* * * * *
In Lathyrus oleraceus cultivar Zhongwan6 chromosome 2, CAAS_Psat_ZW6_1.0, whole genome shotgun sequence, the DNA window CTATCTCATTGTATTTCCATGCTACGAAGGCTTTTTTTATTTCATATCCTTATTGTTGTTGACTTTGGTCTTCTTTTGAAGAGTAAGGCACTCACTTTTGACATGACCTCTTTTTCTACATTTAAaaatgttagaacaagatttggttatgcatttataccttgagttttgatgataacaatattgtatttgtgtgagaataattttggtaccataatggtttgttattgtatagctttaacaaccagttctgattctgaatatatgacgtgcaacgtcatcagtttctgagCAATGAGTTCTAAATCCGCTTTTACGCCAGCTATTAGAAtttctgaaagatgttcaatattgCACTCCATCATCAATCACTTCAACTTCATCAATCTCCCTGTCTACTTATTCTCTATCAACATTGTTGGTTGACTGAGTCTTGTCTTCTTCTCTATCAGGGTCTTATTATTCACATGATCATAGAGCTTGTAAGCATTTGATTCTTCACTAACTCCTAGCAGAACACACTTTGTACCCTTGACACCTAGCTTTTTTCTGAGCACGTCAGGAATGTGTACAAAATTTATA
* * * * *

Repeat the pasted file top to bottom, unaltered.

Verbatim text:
In Lathyrus oleraceus cultivar Zhongwan6 chromosome 2, CAAS_Psat_ZW6_1.0, whole genome shotgun sequence, the DNA window CTATCTCATTGTATTTCCATGCTACGAAGGCTTTTTTTATTTCATATCCTTATTGTTGTTGACTTTGGTCTTCTTTTGAAGAGTAAGGCACTCACTTTTGACATGACCTCTTTTTCTACATTTAAaaatgttagaacaagatttggttatgcatttataccttgagttttgatgataacaatattgtatttgtgtgagaataattttggtaccataatggtttgttattgtatagctttaacaaccagttctgattctgaatatatgacgtgcaacgtcatcagtttctgagCAATGAGTTCTAAATCCGCTTTTACGCCAGCTATTAGAAtttctgaaagatgttcaatattgCACTCCATCATCAATCACTTCAACTTCATCAATCTCCCTGTCTACTTATTCTCTATCAACATTGTTGGTTGACTGAGTCTTGTCTTCTTCTCTATCAGGGTCTTATTATTCACATGATCATAGAGCTTGTAAGCATTTGATTCTTCACTAACTCCTAGCAGAACACACTTTGTACCCTTGACACCTAGCTTTTTTCTGAGCACGTCAGGAATGTGTACAAAATTTATA